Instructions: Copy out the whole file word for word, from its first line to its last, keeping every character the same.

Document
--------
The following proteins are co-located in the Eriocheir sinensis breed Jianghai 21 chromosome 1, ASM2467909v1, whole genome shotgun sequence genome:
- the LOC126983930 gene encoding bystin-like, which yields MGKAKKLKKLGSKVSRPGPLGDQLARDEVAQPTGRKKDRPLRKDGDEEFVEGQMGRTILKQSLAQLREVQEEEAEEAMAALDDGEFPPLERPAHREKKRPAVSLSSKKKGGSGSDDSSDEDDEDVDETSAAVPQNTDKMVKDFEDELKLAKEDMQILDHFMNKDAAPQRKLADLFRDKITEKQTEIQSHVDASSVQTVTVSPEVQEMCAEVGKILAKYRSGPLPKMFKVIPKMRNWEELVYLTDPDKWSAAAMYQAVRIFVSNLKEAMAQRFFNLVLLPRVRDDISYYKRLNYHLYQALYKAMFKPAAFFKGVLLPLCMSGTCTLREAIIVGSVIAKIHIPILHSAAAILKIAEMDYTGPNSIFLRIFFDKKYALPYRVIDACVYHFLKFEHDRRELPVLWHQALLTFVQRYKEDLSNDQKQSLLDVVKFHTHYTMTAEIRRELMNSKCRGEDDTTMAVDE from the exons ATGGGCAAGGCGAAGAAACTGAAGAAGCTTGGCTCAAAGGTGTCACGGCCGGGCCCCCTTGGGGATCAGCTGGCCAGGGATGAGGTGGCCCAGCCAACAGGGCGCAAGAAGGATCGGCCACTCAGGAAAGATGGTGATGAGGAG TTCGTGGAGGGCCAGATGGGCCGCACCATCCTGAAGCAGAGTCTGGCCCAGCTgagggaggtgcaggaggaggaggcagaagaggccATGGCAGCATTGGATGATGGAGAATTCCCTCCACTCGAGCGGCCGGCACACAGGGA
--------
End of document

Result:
The following proteins are co-located in the Eriocheir sinensis breed Jianghai 21 chromosome 1, ASM2467909v1, whole genome shotgun sequence genome:
- the LOC126983930 gene encoding bystin-like, which yields MGKAKKLKKLGSKVSRPGPLGDQLARDEVAQPTGRKKDRPLRKDGDEEFVEGQMGRTILKQSLAQLREVQEEEAEEAMAALDDGEFPPLERPAHREKKRPAVSLSSKKKGGSGSDDSSDEDDEDVDETSAAVPQNTDKMVKDFEDELKLAKEDMQILDHFMNKDAAPQRKLADLFRDKITEKQTEIQSHVDASSVQTVTVSPEVQEMCAEVGKILAKYRSGPLPKMFKVIPKMRNWEELVYLTDPDKWSAAAMYQAVRIFVSNLKEAMAQRFFNLVLLPRVRDDISYYKRLNYHLYQALYKAMFKPAAFFKGVLLPLCMSGTCTLREAIIVGSVIAKIHIPILHSAAAILKIAEMDYTGPNSIFLRIFFDKKYALPYRVIDACVYHFLKFEHDRRELPVLWHQALLTFVQRYKEDLSNDQKQSLLDVVKFHTHYTMTAEIRRELMNSKCRGEDDTTMAVDE from the exons ATGGGCAAGGCGAAGAAACTGAAGAAGCTTGGCTCAAAGGTGTCACGGCCGGGCCCCCTTGGGGATCAGCTGGCCAGGGATGAGGTGGCCCAGCCAACAGGGCGCAAGAAGGATCGGCCACTCAGGAAAGATGGTGATGAGGAG TTCGTGGAGGGCCAGATGGGCCGCACCATCCTGAAGCAGAGTCTGGCCCAGCTgagggaggtgcaggaggaggaggcagaagaggccATGGCAGCATTGGATGATGGAGAATTCCCTCCACTCGAGCGGCCGGCACACAGGGA